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A typical tor circuit has

Browser -> entryNode(A) -> relay(B) -> exitNode(C) -> Server

This is prone to timing related attacks if both entryNode and exitNode are controlled by the adversary. Let say a website has /index.html, /index.js, /home.png, tor browser is going to use the same circuit for each resource and the sizes of responses help the adversary to de-anonomyse. I understand we cannot change the exit node as the servers may have tied the session with the ip address of the exit node but why can't we use different entry nodes and relays?

This way even if one of the entry node is controlled by the attacker, it makes it difficult to use it to perform a timing attack. So the circuits will look like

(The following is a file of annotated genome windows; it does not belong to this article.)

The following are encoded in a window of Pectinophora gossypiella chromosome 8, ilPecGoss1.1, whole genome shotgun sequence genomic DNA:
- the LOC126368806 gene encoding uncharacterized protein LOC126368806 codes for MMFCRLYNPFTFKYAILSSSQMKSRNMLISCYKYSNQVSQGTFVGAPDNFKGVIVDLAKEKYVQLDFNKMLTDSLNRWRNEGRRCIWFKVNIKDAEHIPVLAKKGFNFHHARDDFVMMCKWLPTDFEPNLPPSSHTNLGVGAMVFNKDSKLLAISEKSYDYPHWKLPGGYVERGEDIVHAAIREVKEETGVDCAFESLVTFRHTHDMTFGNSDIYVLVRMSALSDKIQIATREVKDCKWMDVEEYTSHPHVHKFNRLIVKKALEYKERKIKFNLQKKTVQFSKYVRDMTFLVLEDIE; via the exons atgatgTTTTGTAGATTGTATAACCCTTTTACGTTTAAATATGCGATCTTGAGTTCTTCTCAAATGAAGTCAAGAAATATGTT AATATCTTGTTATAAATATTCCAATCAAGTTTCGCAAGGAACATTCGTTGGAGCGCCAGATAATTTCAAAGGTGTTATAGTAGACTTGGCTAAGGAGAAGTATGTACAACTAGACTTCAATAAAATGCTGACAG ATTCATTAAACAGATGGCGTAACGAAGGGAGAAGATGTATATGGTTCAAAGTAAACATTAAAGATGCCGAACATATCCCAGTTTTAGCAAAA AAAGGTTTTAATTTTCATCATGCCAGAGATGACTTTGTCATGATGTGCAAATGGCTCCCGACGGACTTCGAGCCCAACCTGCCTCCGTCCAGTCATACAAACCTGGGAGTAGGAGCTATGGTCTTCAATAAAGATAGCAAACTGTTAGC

For index.html: Browser -> A1 -> B1 -> C -> Server
For index.js:   Browser -> A2 -> B2 -> C -> Server
For home.png:   Browser -> A3 -> B3 -> C -> Server

Are there any downsides to this approach?

The new set A1, A2, A3 forms the guard node.

  • Check this : blog.torproject.org/announcing-vanguards-add-onion-services Designed for onion services,but easily configurable for a client too. – cheesycrust Mar 10 at 15:55
  • Please post the relevant information from that here. Answers consisting just of links are not particularly helpful and are liable to be deleted. – Chenmunka Mar 11 at 10:30
  • can you please cherrypick the core from your link and post it here as an edit? Links are good, for sure - that's what has made the World-Wide Web, but they're used to die... So let we make a backup here! – Alexey Vesnin Mar 23 at 22:54

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